U.N. Human Rights Panel Says France Violated Sikh Student's Religious Freedom Rights In Banning Turban
In a press release yesterday, United Sikhs reported on a decision by the United Nations Human Rights Committee holding that France violated a 17-year old Sikh student's freedom of religion protected under Art. 18 of the Covenant on Civil and Political Rights when it expelled him from school for wearing a keski (small turban). The lycée took the action based on Art. L.141-5-1 of France's Education Code which enforces the principle of secularism (laïcité) by providing: "In public primary schools, secondary schools and lycées, the wearing of symbols or clothing by which pupils manifest their religious affiliation in a conspicuous manner is forbidden." The U.N. decision, Communication 1852/2008 was adopted by the Human Rights Committee on Nov. 1, and published on Dec. 4, 2012. It reads in part:
for Sikhs males, wearing a keski or turban is not simply a religious symbol, but an essential component of their identity and a mandatory religious precept.... [T]he prohibition of wearing religious symbols affects only symbols and clothing which conspicuously display religious affiliation, does not extend to discreet religious symbols and the Council of State takes decisions in this regard on a case by case basis. However, the Committee is of the view that the State party has not furnished compelling evidence that by wearing his keski the author would have posed a threat to the rights and freedoms of other pupils or to order at the school.... [T]he State party imposed this harmful sanction on the author, not because his personal conduct created any concrete risk, but solely because of his inclusion in a broad category of persons defined by their religious conduct.... [T]he State party has not shown how the sacrifice of those persons’ rights is either necessary or proportionate to the benefits achieved.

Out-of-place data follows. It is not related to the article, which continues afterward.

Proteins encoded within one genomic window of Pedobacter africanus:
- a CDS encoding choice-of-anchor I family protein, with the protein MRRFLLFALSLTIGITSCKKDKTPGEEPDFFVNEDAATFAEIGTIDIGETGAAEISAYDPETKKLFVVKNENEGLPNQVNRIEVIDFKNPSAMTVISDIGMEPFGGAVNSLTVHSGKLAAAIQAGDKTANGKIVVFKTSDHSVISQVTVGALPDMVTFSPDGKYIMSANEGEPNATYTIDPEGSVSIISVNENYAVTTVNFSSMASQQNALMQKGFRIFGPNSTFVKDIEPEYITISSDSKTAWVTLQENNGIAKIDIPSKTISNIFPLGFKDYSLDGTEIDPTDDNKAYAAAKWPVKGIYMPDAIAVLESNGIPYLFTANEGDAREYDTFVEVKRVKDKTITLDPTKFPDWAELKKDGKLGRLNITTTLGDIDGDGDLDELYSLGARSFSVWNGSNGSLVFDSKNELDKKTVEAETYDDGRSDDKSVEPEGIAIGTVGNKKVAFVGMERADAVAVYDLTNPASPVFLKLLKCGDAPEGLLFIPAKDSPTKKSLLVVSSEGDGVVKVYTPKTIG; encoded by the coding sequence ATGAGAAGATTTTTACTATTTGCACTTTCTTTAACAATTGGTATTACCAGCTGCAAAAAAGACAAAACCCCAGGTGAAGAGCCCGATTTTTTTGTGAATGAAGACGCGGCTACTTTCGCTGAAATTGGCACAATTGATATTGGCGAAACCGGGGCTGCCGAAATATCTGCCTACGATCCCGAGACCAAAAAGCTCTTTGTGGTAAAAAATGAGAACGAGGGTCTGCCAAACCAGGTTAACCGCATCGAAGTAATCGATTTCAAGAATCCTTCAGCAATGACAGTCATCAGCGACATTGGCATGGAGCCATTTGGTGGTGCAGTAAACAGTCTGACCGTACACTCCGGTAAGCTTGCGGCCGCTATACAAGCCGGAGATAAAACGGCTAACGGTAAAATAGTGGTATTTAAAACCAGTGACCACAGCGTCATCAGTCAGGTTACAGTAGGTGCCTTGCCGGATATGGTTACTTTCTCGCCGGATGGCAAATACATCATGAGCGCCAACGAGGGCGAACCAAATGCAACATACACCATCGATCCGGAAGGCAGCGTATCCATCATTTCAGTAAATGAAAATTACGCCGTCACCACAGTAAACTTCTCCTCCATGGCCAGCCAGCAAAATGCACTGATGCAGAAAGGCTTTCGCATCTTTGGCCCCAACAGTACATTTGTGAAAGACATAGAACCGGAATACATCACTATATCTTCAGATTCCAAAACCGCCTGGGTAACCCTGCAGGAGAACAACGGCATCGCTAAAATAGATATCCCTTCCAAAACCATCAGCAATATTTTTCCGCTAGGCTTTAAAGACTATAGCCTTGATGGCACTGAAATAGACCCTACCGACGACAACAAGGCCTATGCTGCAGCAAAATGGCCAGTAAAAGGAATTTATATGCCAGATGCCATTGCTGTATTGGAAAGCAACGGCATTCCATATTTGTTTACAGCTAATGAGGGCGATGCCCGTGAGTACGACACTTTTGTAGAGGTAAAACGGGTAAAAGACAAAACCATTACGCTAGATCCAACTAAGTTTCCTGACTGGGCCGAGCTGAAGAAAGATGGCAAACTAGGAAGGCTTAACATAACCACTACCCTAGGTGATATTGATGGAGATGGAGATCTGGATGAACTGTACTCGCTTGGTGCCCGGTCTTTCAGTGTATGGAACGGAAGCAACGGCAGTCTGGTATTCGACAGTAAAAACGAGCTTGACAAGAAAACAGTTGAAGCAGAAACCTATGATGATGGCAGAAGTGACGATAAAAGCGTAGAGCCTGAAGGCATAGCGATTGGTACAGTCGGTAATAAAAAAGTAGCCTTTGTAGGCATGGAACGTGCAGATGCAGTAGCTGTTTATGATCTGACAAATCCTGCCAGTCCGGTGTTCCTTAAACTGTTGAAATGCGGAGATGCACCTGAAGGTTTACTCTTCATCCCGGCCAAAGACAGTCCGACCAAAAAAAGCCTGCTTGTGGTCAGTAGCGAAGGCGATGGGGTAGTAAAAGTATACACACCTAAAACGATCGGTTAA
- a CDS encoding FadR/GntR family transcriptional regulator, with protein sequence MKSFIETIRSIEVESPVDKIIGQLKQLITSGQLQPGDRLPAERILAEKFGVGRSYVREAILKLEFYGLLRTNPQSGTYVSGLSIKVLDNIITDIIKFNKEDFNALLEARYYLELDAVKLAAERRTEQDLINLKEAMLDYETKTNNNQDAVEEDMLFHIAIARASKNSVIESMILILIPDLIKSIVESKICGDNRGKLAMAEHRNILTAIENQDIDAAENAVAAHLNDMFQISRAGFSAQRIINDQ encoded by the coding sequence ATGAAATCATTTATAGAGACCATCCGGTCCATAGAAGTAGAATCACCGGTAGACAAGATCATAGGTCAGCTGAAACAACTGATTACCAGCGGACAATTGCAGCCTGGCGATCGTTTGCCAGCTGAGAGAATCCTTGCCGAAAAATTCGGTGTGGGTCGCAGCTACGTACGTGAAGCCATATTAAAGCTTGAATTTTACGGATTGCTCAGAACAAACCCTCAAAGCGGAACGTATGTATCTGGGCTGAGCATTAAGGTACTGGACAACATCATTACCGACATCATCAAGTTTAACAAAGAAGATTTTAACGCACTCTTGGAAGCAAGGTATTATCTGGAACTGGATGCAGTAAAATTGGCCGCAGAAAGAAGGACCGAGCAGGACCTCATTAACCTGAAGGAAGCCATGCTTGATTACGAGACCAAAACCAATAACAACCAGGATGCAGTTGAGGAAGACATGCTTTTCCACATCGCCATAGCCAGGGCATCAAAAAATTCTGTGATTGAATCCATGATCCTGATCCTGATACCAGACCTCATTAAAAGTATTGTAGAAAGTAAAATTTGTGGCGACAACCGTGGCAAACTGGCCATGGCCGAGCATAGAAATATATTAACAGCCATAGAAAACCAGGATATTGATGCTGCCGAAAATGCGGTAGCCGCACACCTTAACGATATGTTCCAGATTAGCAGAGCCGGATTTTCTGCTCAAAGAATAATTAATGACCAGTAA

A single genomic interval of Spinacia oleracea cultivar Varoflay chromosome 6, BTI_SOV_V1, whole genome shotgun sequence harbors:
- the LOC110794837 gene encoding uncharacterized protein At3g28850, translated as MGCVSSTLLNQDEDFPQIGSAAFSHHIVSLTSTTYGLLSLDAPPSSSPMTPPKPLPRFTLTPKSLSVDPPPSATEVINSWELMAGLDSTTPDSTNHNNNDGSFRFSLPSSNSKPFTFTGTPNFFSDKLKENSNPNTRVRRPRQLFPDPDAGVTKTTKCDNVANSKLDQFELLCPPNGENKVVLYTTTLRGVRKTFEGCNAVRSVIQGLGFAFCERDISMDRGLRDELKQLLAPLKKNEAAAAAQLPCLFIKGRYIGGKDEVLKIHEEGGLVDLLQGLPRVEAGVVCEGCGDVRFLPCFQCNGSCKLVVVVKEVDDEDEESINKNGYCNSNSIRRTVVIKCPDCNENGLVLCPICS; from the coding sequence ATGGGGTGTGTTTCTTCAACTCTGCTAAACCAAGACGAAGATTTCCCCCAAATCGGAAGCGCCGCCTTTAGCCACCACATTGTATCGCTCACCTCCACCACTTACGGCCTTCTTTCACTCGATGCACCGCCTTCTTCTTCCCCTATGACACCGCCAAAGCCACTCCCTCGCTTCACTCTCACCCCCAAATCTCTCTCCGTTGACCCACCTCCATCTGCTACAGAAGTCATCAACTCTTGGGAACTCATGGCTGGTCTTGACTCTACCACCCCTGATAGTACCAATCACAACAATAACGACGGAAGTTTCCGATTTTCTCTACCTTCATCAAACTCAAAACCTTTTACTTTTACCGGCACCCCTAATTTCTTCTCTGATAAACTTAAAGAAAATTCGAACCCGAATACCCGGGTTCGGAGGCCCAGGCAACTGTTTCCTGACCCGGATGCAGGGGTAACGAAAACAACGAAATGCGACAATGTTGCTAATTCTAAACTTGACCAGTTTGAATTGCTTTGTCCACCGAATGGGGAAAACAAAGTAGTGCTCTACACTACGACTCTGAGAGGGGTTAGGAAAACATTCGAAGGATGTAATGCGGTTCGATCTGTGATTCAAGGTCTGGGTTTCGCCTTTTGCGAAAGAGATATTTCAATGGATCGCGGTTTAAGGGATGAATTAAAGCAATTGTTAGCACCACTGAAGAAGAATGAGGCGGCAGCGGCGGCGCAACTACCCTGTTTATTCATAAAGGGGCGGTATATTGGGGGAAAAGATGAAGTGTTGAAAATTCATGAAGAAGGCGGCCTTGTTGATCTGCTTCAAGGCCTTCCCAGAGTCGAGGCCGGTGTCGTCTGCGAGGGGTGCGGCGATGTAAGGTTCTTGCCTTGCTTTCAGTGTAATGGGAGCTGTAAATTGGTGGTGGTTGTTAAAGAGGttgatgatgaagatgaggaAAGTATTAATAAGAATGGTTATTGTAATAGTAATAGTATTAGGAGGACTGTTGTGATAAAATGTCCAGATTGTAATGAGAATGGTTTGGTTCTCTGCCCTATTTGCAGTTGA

(See prior related posting.)